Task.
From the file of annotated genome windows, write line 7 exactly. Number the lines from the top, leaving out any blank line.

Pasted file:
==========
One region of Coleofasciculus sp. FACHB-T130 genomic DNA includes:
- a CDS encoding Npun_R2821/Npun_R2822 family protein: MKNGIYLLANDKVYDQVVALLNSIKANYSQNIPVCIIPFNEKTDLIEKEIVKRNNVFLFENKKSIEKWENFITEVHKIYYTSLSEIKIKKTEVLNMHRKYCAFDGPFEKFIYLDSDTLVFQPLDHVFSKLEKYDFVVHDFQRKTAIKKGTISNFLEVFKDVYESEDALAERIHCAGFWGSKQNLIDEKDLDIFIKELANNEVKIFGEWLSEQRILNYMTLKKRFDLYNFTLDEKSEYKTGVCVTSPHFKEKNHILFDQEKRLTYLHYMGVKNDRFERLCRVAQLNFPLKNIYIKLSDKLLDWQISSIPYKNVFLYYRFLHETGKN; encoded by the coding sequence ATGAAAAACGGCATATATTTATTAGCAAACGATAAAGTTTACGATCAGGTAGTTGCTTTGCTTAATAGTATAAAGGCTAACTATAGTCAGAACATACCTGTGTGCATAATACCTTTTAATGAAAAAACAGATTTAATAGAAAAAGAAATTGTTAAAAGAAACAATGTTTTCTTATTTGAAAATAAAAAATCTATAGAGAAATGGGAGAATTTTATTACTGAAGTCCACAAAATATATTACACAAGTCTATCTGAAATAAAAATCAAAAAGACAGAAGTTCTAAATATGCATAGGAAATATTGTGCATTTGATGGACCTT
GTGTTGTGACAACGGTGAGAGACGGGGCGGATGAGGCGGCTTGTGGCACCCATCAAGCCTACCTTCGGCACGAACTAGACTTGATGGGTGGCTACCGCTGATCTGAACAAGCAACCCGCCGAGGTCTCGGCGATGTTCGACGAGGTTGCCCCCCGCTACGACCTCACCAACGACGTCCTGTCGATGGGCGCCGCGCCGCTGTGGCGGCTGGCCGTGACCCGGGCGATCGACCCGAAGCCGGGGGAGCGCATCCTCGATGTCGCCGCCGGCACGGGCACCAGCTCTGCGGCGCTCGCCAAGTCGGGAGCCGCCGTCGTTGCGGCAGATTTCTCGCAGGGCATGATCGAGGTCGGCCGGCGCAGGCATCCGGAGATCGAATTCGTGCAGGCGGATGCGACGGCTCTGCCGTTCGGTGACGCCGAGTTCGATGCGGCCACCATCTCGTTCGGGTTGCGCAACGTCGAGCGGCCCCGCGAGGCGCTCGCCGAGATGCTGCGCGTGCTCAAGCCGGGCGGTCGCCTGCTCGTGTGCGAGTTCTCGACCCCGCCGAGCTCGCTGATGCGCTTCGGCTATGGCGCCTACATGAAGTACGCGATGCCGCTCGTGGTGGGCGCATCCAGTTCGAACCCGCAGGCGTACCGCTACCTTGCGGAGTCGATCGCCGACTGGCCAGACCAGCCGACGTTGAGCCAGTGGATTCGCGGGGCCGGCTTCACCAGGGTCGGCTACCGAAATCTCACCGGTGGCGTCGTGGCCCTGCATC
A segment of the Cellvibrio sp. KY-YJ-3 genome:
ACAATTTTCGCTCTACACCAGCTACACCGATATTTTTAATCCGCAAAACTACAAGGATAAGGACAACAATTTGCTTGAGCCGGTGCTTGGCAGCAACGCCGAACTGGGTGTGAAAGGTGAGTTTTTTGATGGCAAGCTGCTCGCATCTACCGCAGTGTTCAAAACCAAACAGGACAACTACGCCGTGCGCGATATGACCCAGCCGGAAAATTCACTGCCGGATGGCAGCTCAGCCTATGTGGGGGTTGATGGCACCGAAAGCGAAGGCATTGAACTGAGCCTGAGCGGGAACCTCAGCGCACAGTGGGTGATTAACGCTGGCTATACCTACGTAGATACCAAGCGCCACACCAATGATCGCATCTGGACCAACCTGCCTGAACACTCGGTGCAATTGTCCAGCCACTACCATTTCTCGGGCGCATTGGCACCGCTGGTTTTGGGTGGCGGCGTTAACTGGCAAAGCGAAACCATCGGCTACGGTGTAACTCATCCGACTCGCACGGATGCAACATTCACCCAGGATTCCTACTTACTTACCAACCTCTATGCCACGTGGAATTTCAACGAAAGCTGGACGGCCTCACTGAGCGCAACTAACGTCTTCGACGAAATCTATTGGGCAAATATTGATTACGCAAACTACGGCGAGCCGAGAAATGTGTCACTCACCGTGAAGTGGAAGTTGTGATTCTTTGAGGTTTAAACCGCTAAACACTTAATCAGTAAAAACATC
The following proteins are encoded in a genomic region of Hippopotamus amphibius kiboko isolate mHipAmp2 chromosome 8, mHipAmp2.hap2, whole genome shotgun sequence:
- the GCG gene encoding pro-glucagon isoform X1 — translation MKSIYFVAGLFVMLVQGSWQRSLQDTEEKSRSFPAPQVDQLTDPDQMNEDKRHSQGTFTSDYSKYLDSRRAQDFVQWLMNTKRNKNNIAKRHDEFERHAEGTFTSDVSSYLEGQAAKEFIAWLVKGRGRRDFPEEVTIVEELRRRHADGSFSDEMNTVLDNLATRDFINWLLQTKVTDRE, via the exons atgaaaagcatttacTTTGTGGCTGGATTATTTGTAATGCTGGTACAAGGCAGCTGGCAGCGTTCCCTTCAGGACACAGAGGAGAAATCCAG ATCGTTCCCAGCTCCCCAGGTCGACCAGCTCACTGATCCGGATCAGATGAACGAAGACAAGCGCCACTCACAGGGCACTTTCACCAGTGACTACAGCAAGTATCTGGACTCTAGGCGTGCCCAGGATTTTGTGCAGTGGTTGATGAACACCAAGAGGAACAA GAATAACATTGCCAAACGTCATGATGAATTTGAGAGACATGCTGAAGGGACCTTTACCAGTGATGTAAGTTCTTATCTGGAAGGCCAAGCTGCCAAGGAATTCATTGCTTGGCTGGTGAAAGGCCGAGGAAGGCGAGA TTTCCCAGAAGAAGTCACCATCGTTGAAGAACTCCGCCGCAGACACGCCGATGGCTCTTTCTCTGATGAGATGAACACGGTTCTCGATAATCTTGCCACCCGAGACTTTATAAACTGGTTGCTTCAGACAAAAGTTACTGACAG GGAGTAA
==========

- the GCG gene encoding pro-glucagon isoform X1 — translation MKSIYFVAGLFVMLVQGSWQRSLQDTEEKSRSFPAPQVDQLTDPDQMNEDKRHSQGTFTSDYSKYLDSRRAQDFVQWLMNTKRNKNNIAKRHDEFERHAEGTFTSDVSSYLEGQAAKEFIAWLVKGRGRRDFPEEVTIVEELRRRHADGSFSDEMNTVLDNLATRDFINWLLQTKVTDRE, via the exons atgaaaagcatttacTTTGTGGCTGGATTATTTGTAATGCTGGTACAAGGCAGCTGGCAGCGTTCCCTTCAGGACACAGAGGAGAAATCCAG ATCGTTCCCAGCTCCCCAGGTCGACCAGCTCACTGATCCGGATCAGATGAACGAAGACAAGCGCCACTCACAGGGCACTTTCACCAGTGACTACAGCAAGTATCTGGACTCTAGGCGTGCCCAGGATTTTGTGCAGTGGTTGATGAACACCAAGAGGAACAA GAATAACATTGCCAAACGTCATGATGAATTTGAGAGACATGCTGAAGGGACCTTTACCAGTGATGTAAGTTCTTATCTGGAAGGCCAAGCTGCCAAGGAATTCATTGCTTGGCTGGTGAAAGGCCGAGGAAGGCGAGA TTTCCCAGAAGAAGTCACCATCGTTGAAGAACTCCGCCGCAGACACGCCGATGGCTCTTTCTCTGATGAGATGAACACGGTTCTCGATAATCTTGCCACCCGAGACTTTATAAACTGGTTGCTTCAGACAAAAGTTACTGACAG GGAGTAA